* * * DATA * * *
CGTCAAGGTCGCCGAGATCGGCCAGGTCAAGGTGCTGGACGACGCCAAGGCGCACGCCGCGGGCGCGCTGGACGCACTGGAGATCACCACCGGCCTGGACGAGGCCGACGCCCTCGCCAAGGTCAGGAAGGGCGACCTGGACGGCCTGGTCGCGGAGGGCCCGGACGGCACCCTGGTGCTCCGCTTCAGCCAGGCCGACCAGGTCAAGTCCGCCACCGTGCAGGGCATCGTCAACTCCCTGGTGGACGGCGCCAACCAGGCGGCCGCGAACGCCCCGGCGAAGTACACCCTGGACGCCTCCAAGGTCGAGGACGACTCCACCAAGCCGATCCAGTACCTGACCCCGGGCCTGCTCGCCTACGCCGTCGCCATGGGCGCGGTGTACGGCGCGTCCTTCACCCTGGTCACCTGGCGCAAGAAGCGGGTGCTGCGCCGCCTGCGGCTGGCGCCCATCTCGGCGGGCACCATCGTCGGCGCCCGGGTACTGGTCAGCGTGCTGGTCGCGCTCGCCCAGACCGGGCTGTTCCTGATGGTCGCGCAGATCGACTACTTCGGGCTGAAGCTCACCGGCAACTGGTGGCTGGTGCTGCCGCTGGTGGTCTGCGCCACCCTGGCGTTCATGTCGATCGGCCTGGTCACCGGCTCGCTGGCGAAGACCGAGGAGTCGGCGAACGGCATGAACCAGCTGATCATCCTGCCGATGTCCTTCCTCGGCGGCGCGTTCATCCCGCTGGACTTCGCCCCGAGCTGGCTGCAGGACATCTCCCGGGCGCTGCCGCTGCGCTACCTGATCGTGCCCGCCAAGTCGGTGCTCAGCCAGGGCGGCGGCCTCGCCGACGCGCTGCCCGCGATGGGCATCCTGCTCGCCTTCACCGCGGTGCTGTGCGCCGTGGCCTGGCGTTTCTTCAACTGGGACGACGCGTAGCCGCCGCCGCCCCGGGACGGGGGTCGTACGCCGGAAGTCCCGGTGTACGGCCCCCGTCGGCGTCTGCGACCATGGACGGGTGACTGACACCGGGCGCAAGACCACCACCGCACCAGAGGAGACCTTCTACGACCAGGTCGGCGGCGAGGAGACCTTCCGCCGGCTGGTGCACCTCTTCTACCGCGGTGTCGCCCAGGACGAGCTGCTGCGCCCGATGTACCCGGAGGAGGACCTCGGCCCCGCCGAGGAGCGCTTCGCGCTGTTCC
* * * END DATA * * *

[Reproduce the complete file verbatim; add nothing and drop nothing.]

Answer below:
CGTCAAGGTCGCCGAGATCGGCCAGGTCAAGGTGCTGGACGACGCCAAGGCGCACGCCGCGGGCGCGCTGGACGCACTGGAGATCACCACCGGCCTGGACGAGGCCGACGCCCTCGCCAAGGTCAGGAAGGGCGACCTGGACGGCCTGGTCGCGGAGGGCCCGGACGGCACCCTGGTGCTCCGCTTCAGCCAGGCCGACCAGGTCAAGTCCGCCACCGTGCAGGGCATCGTCAACTCCCTGGTGGACGGCGCCAACCAGGCGGCCGCGAACGCCCCGGCGAAGTACACCCTGGACGCCTCCAAGGTCGAGGACGACTCCACCAAGCCGATCCAGTACCTGACCCCGGGCCTGCTCGCCTACGCCGTCGCCATGGGCGCGGTGTACGGCGCGTCCTTCACCCTGGTCACCTGGCGCAAGAAGCGGGTGCTGCGCCGCCTGCGGCTGGCGCCCATCTCGGCGGGCACCATCGTCGGCGCCCGGGTACTGGTCAGCGTGCTGGTCGCGCTCGCCCAGACCGGGCTGTTCCTGATGGTCGCGCAGATCGACTACTTCGGGCTGAAGCTCACCGGCAACTGGTGGCTGGTGCTGCCGCTGGTGGTCTGCGCCACCCTGGCGTTCATGTCGATCGGCCTGGTCACCGGCTCGCTGGCGAAGACCGAGGAGTCGGCGAACGGCATGAACCAGCTGATCATCCTGCCGATGTCCTTCCTCGGCGGCGCGTTCATCCCGCTGGACTTCGCCCCGAGCTGGCTGCAGGACATCTCCCGGGCGCTGCCGCTGCGCTACCTGATCGTGCCCGCCAAGTCGGTGCTCAGCCAGGGCGGCGGCCTCGCCGACGCGCTGCCCGCGATGGGCATCCTGCTCGCCTTCACCGCGGTGCTGTGCGCCGTGGCCTGGCGTTTCTTCAACTGGGACGACGCGTAGCCGCCGCCGCCCCGGGACGGGGGTCGTACGCCGGAAGTCCCGGTGTACGGCCCCCGTCGGCGTCTGCGACCATGGACGGGTGACTGACACCGGGCGCAAGACCACCACCGCACCAGAGGAGACCTTCTACGACCAGGTCGGCGGCGAGGAGACCTTCCGCCGGCTGGTGCACCTCTTCTACCGCGGTGTCGCCCAGGACGAGCTGCTGCGCCCGATGTACCCGGAGGAGGACCTCGGCCCCGCCGAGGAGCGCTTCGCGCTGTTCC